“How Do You Wait?”
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Lakeland Christian SchoolOne of the core values of LCS is the belief that we are partnering with parents in the Christian education of their children. We believe that mutual respect, communication and involvement by all partners is essential for success of our mission.LCS is a school. We believe that being a Christian school and being a top-flight academic institution should not be mutually exclusive. On the contrary, we take the mandate of Colossians 3:23 that calls us to strive to be the best. We provide a variety of rigorous, engaging, academic and co-curricular activities that enable students to identify and express the full range of their unique gifts and abilities.
Last summer Julie Rice and I were given the task of making arrangements for lunch for all of the LCS faculty who attended the Summer Institute. Day one went great. Boxed lunches were dropped off outside of the Roger Evans Athletic Center and there was plenty to go around. And then there was day two! About ten minutes before the food was scheduled to arrive, Julie and I started watching the parking lot. We got a little anxious as the minutes ticked by and there was still no sign of our food delivery, but luckily we had a group text going with those who were leading the seminar so that we could encourage them to keep talking and stall until the food arrived. No need for anyone to see our panic…except what we didn’t realize was that the person teaching was receiving our text messages through their ipad which was projecting our messages up on the TV screens in Howard Hall for all to see. Those who saw the messages quickly realized that we were stressed and not sure how long everyone would have to wait for lunch. Nothing like adding embarrassment to an already stressful situation.
The food finally arrived over an hour later than what was scheduled, but unfortunately it was only half of what we ordered. Panic set in again. I took a quick glance around to see who had yet to eat when the food ran out. Julie immediately called the restaurant back to let them know that half of our food was missing, and as you can imagine, the panic that I felt started all over again. I was pacing and worried and stressed that people would be upset after sitting through a long day of training only to then not be fed lunch.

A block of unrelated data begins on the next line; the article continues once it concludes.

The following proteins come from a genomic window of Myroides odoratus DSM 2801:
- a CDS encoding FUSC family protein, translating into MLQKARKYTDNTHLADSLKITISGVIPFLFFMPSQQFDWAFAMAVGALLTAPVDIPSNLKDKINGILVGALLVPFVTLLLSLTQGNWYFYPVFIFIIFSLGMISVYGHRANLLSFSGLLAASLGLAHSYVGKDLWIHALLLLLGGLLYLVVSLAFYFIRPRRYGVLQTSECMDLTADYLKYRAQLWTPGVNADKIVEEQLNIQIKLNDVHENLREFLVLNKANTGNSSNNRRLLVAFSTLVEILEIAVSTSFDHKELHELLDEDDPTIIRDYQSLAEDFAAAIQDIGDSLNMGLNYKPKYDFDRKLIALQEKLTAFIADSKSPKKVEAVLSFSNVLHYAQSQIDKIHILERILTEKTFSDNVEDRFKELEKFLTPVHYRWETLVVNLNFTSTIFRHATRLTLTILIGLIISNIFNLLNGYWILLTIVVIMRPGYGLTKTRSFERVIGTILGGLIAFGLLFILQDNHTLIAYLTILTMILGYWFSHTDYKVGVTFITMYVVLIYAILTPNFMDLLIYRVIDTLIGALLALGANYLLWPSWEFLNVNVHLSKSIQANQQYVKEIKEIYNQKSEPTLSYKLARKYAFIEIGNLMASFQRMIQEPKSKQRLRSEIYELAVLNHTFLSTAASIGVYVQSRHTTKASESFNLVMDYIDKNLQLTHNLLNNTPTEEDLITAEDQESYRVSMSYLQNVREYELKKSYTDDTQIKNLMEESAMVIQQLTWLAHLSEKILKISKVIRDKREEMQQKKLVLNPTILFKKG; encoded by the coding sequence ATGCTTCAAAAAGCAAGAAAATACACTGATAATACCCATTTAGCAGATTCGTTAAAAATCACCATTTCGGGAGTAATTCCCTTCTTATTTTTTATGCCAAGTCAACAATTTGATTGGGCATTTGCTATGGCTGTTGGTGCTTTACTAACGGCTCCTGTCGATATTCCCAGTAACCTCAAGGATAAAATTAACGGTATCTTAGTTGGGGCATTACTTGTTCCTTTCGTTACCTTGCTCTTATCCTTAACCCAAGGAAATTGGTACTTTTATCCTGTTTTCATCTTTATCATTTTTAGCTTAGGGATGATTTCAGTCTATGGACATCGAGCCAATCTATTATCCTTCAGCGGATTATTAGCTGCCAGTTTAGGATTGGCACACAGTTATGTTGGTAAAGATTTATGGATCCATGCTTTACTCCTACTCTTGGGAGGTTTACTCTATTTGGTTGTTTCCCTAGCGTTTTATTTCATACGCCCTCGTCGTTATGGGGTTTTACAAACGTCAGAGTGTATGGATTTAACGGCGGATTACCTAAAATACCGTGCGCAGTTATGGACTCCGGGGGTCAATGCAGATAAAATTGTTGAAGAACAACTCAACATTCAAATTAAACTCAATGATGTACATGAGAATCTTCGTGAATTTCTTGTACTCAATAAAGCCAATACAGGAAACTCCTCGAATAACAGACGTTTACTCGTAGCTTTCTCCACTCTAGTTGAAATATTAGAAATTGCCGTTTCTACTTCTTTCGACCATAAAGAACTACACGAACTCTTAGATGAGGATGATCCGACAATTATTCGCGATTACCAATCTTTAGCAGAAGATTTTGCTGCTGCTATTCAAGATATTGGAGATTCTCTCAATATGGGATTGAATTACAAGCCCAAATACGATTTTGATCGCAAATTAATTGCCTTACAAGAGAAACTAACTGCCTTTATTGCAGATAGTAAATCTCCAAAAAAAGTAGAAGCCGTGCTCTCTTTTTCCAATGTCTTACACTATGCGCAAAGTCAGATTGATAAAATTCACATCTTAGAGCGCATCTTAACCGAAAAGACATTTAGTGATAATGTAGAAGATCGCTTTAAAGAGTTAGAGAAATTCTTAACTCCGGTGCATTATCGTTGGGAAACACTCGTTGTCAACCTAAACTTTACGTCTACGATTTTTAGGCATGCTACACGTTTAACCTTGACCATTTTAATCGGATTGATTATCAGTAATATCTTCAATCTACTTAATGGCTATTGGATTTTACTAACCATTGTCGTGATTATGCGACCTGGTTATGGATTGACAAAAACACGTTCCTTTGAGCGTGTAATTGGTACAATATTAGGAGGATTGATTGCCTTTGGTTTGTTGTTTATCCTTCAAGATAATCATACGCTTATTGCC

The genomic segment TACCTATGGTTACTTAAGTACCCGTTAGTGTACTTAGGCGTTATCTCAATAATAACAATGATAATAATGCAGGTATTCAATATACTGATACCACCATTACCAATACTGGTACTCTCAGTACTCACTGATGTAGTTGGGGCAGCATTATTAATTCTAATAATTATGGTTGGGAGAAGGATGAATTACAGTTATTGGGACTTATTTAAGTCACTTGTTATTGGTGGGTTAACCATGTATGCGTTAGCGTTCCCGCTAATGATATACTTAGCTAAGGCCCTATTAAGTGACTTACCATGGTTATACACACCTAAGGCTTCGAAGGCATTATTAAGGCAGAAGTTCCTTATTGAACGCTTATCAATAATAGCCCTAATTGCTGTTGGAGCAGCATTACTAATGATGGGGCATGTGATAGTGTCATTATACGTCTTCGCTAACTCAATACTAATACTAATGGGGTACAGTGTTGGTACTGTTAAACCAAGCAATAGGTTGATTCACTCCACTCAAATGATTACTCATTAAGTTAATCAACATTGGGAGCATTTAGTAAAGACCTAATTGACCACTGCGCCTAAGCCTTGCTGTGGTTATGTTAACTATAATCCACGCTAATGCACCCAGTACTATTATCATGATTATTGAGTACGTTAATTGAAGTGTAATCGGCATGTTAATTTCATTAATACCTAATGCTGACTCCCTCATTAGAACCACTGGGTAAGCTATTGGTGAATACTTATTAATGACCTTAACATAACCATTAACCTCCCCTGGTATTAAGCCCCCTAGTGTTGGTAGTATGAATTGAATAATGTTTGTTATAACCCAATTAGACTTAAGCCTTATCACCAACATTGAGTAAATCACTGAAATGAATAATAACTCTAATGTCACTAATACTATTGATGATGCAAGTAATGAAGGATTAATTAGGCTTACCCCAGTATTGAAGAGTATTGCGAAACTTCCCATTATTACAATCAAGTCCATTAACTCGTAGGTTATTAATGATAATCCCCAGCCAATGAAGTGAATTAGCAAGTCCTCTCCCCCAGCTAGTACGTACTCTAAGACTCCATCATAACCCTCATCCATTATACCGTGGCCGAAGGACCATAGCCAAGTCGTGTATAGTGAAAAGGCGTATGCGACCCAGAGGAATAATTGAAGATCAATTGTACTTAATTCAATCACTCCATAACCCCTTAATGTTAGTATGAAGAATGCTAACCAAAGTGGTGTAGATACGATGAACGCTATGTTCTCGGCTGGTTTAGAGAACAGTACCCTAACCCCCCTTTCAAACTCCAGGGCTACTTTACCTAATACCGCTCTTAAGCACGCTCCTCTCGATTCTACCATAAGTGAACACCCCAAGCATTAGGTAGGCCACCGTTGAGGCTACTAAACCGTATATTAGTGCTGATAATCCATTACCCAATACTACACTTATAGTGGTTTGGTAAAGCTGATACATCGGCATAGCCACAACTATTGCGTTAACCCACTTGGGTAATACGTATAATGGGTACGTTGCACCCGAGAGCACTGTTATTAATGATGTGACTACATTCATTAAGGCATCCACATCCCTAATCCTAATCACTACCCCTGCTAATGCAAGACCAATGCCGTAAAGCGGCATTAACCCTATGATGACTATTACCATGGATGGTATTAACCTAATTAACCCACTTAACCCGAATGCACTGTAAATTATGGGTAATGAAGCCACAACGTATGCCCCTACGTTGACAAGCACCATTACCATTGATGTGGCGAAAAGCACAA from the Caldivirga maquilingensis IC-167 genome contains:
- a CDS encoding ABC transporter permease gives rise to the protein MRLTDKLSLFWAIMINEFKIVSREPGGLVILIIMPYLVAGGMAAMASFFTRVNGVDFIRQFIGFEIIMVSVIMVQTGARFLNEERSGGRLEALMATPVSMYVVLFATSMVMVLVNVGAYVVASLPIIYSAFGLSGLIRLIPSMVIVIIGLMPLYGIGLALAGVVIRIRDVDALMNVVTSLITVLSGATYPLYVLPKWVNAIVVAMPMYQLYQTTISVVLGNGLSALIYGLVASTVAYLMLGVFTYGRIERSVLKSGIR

I walked over to the railing on the second floor where I could watch for the next delivery of food and also to avoid questions about how much longer I was expecting it to take. Dr. Sligh walked up to the railing as well and I suddenly realized he was part of the group that hadn’t eaten yet. He looked at me and asked the absolute last thing that was on my mind at that time. As I was thinking about how much I would blast this restaurant for the embarrassment they had caused me, or maybe how much I would demand in gift cards, Dr. Sligh looked at me and asked, “Do you think God has ever waited?” I contemplatively said no. I explained that I didn’t think God had waited because He is all-knowing, and He understands the reason behind the waiting.
And there it was. What seemed like such a simple question was filled with so much wisdom. This question is something I have thought about so many times since that day. We have a God who knows all things, and we can trust Him in ALL situations. I also must remember that my response to the waiting matters as well. Although I may think I can hide my panic, people are watching to see how I will respond. My kids are watching, my unsaved friends are watching and sometimes my text messages are unknowingly being seen by a room full of hungry people. As a Christian, I want to wait in a way that says God is in control and I trust Him.
So, what about you? How are you doing in the waiting?